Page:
Wednesday I drank a full bottle of kombucha. Now that may not seem earth shattering to most people, but I do not drink anything liquid except for water and some milk. I do no drink juice, I do not drink beer, I do not drink coffee or tea and an occasional glass of wine lasts all night. But on this day I drank the whole bottle. Why? Because it was free and handed to me and since I will be fermenting up a storm in preparation for workshop, I thought I would drink it and get a good sense of what is in the market.
That day, I was working in the gluten-free bakery, doing a small trial production. I was standing all day on a concrete floor, lifting heavy trays and it is very hard on my body. I have missing cartilage in my left hip, a bad right knee and my back likes to lock up after a while because of the missing cartilage making one leg shorter. Usually after a day like that, I hurt. I am stiff and achy, my feet are tired and before Christmas my back was locking up and so was my bad knee. But not on this day. I felt great. As I was driving home stuck in traffic, I felt normal. Usually, I can feel the aches as I sit in my car but not on this day. All I was feeling was the beginning of a detox headache. Really? I said to myself – a bottle of kombucha put me into detox. That would really suck since I felt good everywhere else. Could the kombucha also be responsible for the lack of aches and pain?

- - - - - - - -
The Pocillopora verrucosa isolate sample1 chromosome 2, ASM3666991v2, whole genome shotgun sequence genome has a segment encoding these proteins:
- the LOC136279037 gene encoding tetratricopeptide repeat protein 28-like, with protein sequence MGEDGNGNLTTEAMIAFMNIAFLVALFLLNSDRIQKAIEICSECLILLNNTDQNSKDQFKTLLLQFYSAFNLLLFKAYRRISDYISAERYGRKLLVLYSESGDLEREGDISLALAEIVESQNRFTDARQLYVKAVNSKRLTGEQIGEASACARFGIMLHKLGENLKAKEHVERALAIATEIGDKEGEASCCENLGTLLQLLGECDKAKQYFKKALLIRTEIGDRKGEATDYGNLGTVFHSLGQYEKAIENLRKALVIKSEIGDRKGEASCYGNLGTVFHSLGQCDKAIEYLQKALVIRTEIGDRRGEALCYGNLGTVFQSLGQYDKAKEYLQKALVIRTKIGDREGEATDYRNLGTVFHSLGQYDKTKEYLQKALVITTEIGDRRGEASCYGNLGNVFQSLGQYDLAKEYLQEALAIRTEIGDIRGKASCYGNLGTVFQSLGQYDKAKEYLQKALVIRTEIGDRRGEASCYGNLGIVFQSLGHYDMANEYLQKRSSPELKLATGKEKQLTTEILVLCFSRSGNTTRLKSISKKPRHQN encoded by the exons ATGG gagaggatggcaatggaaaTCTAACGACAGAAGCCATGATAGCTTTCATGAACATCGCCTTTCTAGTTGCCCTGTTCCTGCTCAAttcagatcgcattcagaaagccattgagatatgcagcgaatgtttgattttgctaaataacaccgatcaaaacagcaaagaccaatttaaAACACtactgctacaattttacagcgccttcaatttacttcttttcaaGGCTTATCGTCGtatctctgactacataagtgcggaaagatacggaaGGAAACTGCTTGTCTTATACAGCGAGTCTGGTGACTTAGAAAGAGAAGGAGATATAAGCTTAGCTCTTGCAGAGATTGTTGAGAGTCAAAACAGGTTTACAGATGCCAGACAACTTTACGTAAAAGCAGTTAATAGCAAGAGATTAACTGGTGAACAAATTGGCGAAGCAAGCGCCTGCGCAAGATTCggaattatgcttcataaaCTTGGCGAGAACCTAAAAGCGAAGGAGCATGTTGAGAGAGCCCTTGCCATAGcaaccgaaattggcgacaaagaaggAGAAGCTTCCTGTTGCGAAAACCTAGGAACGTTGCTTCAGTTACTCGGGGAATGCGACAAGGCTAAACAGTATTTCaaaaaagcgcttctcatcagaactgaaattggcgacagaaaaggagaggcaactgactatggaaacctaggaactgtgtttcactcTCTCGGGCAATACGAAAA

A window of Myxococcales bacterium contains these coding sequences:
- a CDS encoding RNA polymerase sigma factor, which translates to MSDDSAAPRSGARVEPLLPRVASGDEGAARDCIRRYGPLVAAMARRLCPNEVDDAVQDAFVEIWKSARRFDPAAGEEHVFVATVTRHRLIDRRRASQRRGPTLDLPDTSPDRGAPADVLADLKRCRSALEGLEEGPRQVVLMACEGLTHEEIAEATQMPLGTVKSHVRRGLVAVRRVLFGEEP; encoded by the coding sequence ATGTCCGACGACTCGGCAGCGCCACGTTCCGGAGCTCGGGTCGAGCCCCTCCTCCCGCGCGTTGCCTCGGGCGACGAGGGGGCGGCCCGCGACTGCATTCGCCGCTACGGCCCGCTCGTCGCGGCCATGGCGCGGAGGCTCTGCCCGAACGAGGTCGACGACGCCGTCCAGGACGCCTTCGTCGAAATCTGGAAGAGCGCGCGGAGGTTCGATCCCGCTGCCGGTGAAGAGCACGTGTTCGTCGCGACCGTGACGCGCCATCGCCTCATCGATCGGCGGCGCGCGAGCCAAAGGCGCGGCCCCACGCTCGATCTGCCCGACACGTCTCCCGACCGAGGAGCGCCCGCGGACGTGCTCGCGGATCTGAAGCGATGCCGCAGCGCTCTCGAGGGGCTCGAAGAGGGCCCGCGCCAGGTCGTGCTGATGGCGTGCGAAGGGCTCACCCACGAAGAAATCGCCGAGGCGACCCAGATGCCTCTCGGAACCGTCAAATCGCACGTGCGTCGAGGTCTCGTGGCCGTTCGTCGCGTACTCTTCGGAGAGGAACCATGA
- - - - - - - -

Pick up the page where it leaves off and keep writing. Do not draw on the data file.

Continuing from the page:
Well, according to the claims for kombucha, it could. According to the research, who knows?
What is kombucha? It is a fermented beverage made usually from black, oolong or green tea, water, sugar and a scoby, which is the fermented mother substance that contains all the good bacteria and beneficial yeasts use to ferment the beverage. There are a number of kombucha drinks on the market – the one I drank was Kombucha Wonder Drink, made from all organic ingredients including oolong tea, which is lower in caffeine than black tea. I bet I work for the only bakery that sell organic kombucha.
Here are the most common beneficial claims for kombucha: